BWW Interviews: Kelly Kinsella, Funny Girl With a Side of Anxiety
Kelly Kinsella is one anxious lady, or at least she wants you to think so.
Her stage persona can't make a decision when ordering in a restaurant, dogs give her agita (she wants to toss them out windows) and steak knives are tempting weapons of choice. She wants to teach yoga - no, write children's books - no, be a water colorist ... oh forget it. She just wants to have fun. Only her OCD gets in her way.
Her fourth one-person show, Kelly Kinsella LIVE! WHEN THOUGHTS ATTACK just concluded its run at the Cell, a small theater in Chelsea. If you missed it, don't worry - she's already storing ideas like a squirrel gathering nuts, for her next show.
By all accounts, Kinsella's last character seemed headed for an extended stay in rehab for the chronically indecisive.
But don't be fooled - she may be portraying an idiosyncratic character, but who isn't, she said recently after a show. This talented monologist is, in reality, a gifted performer and playwright who just happens to have some creepy and funny tales to tell.
Her repertoire includes upsetting vignettes from her life that become, in her retelling, hilarious tales. She talks about being a dresser in a Broadway show to earn a living. And in reality she is a dresser for Broadway's JERSEY BOYS. She chatted on the phone recently while ironing a teal dress for the evening performance.
Her personal background overlaps in many ways with her onstage persona, including having majored in studio and theater arts at SUNY New Paltz. At a young age she also played the violin. Unfortunately, her love of the instrument was not encouraged by her parents. "They would shout things like, 'Stop practicing, it's annoying me.' I would have been a great violinist," she said.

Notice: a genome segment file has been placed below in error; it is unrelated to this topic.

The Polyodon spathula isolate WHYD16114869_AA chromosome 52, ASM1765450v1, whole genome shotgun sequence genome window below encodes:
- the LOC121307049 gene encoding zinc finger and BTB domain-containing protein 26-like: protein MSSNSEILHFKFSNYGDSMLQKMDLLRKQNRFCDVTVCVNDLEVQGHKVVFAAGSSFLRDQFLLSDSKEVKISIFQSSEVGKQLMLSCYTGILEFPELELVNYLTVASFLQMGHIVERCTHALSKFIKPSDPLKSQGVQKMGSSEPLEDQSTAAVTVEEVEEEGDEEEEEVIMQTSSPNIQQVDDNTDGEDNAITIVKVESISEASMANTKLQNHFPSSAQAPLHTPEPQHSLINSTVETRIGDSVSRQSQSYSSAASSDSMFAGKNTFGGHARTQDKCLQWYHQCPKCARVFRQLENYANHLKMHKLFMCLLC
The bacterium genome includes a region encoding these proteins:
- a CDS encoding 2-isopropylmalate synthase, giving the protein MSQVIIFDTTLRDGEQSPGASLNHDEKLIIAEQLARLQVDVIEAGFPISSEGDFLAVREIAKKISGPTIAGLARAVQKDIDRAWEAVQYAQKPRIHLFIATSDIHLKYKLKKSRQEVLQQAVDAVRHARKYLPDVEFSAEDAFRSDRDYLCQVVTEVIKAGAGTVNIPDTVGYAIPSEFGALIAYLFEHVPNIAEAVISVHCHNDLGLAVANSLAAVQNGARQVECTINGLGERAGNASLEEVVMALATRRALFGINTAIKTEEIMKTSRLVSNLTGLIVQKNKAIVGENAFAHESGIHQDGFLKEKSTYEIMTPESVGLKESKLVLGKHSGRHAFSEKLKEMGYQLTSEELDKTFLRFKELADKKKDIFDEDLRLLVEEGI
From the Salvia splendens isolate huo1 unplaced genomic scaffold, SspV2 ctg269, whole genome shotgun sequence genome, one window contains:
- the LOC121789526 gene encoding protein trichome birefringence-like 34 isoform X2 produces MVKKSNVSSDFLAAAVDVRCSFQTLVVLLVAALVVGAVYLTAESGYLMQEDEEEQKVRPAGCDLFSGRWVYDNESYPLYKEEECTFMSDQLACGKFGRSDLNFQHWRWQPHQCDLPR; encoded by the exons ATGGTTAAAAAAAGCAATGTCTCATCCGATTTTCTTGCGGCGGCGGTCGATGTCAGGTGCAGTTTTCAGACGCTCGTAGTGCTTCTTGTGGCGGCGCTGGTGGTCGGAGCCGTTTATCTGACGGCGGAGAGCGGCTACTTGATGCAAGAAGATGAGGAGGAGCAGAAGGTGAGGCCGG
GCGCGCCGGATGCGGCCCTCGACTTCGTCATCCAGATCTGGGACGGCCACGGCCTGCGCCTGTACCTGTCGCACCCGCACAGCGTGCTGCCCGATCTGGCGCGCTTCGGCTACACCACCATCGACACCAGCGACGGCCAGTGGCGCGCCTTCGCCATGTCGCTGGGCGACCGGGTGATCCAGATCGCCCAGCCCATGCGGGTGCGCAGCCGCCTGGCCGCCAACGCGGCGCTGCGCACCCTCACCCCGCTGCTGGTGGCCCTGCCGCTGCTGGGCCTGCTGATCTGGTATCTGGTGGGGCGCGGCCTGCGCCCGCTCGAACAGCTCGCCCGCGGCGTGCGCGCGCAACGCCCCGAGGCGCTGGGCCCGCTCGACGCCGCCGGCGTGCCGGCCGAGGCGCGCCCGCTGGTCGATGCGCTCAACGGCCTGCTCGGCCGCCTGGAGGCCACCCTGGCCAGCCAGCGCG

Kinsella mined her childhood for some of the funniest bits in the show. When she was in high school, she was chosen to write a play to be performed by her class. It was based on the old sitcom "The Love Boat." "It was kind of stupid," she said. She played her character as if she were a cokehead. The students found it hilarious. Not so the faculty. But it didn't deter Kinsella from exploring the edgy periphery of comedy, as demonstrated in WHEN THOUGHTS ATTACK.
She realized she liked acting in addition to playwriting, and began turning out sketch comedy in college. Later, she worked at Disney World in Florida and renaissance fairs in upstate New York. "I would play a homeless character, and I just improvised," she said of her renaissance fair experiences.
Her last show touched on painfully funny moments in her childhood, including unpleasant recollections involving fireworks, traffic tie-ups and bodily functions. Somehow she made it sound wincingly humorous.
"It's mostly autobiographical," she said of her work. "I heighten the story and make it theatrical, but these are real stories and they happened to me. It's about being a natural storyteller, telling the truth and turning it into entertainment."
The show concludes September 8 and resumes Sunday, October 27 for 9 weeks.
For more information on upcoming performances go to: www.kellykinsella.com